The investigation revealed that the young woman found face-down in the bathtub at 8493 Fountain Ave., was Georgette Bauerdorf, who was born in New York on May 6, 1924. Her father was George F. Bauerdorf and her mother was Constance Bauerdorf. She had an older sister, Constance Ann Bauerdorf, born May 1, 1920 (d. 2014).
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1944 in Print — Hollywood News and Gossip by Louella Parsons, Oct. 14, 1944

Oct. 14, 1944, Comics

Oct. 14, 1944:

Danton Walker says: David Sarnoff, RCA president, predicts a television gadget that will be worn on the wrist but contains a practical television screen.

Louella Parsons says: Constance Moore and Dennis O’Keefe report next week for “The Earl Carroll Vanities” — but hold everything! Republic has just bought the rights to the title and there’s not a single Carroll beauty in the lineup. And Earl, himself, will be conspicuously missing. I can’t think of anything funner, except a Ziegfeld Follies movie without a Follies girl!

From the Philadelphia Inquirer via Fultonhistory.com.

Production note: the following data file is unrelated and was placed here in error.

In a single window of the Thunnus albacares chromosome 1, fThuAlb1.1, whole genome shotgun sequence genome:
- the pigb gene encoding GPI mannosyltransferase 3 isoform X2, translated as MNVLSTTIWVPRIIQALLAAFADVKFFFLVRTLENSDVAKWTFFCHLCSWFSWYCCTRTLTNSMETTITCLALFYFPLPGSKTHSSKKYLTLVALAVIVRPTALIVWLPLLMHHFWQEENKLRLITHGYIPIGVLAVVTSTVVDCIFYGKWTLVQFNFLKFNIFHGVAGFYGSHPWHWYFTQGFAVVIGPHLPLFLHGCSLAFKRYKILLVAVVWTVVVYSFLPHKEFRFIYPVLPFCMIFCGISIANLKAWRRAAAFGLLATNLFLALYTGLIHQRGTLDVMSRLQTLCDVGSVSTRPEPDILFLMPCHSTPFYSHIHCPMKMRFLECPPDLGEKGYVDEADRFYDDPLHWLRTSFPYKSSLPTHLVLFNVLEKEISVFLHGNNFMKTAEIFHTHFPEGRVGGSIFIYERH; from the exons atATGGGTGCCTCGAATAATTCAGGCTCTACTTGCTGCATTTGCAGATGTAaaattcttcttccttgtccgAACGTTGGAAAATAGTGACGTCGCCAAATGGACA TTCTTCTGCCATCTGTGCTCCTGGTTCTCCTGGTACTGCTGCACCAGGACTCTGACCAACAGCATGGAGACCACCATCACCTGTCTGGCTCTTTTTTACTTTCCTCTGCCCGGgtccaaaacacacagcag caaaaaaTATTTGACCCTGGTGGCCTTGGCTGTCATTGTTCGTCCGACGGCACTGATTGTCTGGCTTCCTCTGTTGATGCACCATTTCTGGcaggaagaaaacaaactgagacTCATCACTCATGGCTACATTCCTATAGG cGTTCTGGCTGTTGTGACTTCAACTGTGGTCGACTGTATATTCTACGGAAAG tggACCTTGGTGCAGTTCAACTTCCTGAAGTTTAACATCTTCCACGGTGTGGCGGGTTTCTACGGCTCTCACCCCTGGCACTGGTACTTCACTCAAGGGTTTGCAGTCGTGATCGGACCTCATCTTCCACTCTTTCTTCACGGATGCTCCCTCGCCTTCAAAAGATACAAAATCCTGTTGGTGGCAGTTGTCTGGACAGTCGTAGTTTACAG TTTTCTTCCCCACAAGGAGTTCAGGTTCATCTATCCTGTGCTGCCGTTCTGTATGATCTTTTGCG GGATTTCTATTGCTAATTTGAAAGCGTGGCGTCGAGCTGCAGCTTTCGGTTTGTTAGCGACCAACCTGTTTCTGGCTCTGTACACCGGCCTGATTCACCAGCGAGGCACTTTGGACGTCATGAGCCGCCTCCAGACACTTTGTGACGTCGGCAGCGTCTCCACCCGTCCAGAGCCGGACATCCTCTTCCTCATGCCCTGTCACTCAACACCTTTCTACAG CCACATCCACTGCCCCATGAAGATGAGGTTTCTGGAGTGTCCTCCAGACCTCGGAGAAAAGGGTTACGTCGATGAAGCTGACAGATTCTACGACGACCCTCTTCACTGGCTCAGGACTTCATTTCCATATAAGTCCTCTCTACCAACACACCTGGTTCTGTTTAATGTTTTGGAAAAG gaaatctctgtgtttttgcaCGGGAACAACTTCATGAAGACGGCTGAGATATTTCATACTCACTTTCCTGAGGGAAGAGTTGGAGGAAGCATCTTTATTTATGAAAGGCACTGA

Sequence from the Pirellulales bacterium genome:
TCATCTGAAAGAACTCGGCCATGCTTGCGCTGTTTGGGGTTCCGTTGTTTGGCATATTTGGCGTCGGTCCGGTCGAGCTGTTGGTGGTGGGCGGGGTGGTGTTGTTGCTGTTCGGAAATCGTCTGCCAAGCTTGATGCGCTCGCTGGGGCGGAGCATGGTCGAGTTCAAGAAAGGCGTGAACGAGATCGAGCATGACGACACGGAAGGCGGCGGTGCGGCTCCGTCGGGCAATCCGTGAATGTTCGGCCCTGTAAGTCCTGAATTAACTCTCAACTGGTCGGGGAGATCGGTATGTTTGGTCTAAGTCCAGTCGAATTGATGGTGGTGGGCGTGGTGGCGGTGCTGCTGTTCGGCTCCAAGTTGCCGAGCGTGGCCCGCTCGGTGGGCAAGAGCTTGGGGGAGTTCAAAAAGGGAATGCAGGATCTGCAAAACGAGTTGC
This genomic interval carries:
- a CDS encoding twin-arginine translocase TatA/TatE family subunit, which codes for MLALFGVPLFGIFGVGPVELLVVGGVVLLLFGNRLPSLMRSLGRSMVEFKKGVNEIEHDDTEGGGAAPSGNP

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Movieland Mystery Photo (Updated + + + +)

 

image
This week’s mystery movie has been “Badlands” (1973), written and directed by Terrence Malick, starring Martin Sheen, Sissy Spacek and Warren Oates. I generally avoid more recent films, figuring that they are too easy, but realized that 41 years isn’t all that recent anymore. I chose “Badlands” because it was based on the Charles Starkweather saga of the 1950s.  I try to vary the eras and genres to make the mystery films more challenging, although I have neglected musicals because most are so well known and westerns because I don’t have many in the archives.

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Georgette Bauerdorf: An Unsolved Murder, Part 7

 

Oct. 13, 1944, Georgette Bauerdorf